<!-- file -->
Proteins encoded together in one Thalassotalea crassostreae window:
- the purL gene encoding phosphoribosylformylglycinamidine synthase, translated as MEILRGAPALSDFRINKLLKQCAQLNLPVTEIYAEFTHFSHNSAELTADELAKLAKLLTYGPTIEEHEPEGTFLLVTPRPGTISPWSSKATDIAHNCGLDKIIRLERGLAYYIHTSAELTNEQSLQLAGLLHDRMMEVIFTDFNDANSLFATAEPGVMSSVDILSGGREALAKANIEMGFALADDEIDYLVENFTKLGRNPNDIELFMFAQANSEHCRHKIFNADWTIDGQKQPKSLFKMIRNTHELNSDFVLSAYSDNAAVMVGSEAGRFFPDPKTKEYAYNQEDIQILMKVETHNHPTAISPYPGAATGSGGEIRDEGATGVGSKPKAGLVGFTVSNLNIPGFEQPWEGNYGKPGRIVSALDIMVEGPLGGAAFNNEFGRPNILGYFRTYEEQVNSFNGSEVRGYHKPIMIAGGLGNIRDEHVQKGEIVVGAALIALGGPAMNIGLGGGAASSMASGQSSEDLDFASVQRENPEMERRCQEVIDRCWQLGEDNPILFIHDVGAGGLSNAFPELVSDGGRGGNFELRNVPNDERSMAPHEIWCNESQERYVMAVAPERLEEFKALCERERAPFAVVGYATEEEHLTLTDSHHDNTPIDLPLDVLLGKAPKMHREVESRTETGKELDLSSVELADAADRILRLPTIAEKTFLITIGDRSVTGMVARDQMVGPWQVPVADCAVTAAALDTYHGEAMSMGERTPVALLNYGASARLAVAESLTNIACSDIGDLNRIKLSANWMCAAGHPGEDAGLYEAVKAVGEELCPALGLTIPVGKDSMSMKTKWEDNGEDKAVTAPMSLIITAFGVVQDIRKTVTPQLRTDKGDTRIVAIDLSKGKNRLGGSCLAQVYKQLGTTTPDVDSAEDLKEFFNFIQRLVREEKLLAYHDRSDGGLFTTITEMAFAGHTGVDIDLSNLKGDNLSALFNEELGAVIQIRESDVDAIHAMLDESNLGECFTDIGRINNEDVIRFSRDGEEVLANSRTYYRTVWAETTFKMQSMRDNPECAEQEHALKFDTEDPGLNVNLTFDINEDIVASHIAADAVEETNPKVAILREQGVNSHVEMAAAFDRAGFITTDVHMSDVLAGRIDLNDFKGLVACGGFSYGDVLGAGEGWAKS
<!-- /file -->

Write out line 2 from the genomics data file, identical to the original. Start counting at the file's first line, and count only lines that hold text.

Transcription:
- the purL gene encoding phosphoribosylformylglycinamidine synthase, translated as MEILRGAPALSDFRINKLLKQCAQLNLPVTEIYAEFTHFSHNSAELTADELAKLAKLLTYGPTIEEHEPEGTFLLVTPRPGTISPWSSKATDIAHNCGLDKIIRLERGLAYYIHTSAELTNEQSLQLAGLLHDRMMEVIFTDFNDANSLFATAEPGVMSSVDILSGGREALAKANIEMGFALADDEIDYLVENFTKLGRNPNDIELFMFAQANSEHCRHKIFNADWTIDGQKQPKSLFKMIRNTHELNSDFVLSAYSDNAAVMVGSEAGRFFPDPKTKEYAYNQEDIQILMKVETHNHPTAISPYPGAATGSGGEIRDEGATGVGSKPKAGLVGFTVSNLNIPGFEQPWEGNYGKPGRIVSALDIMVEGPLGGAAFNNEFGRPNILGYFRTYEEQVNSFNGSEVRGYHKPIMIAGGLGNIRDEHVQKGEIVVGAALIALGGPAMNIGLGGGAASSMASGQSSEDLDFASVQRENPEMERRCQEVIDRCWQLGEDNPILFIHDVGAGGLSNAFPELVSDGGRGGNFELRNVPNDERSMAPHEIWCNESQERYVMAVAPERLEEFKALCERERAPFAVVGYATEEEHLTLTDSHHDNTPIDLPLDVLLGKAPKMHREVESRTETGKELDLSSVELADAADRILRLPTIAEKTFLITIGDRSVTGMVARDQMVGPWQVPVADCAVTAAALDTYHGEAMSMGERTPVALLNYGASARLAVAESLTNIACSDIGDLNRIKLSANWMCAAGHPGEDAGLYEAVKAVGEELCPALGLTIPVGKDSMSMKTKWEDNGEDKAVTAPMSLIITAFGVVQDIRKTVTPQLRTDKGDTRIVAIDLSKGKNRLGGSCLAQVYKQLGTTTPDVDSAEDLKEFFNFIQRLVREEKLLAYHDRSDGGLFTTITEMAFAGHTGVDIDLSNLKGDNLSALFNEELGAVIQIRESDVDAIHAMLDESNLGECFTDIGRINNEDVIRFSRDGEEVLANSRTYYRTVWAETTFKMQSMRDNPECAEQEHALKFDTEDPGLNVNLTFDINEDIVASHIAADAVEETNPKVAILREQGVNSHVEMAAAFDRAGFITTDVHMSDVLAGRIDLNDFKGLVACGGFSYGDVLGAGEGWAKS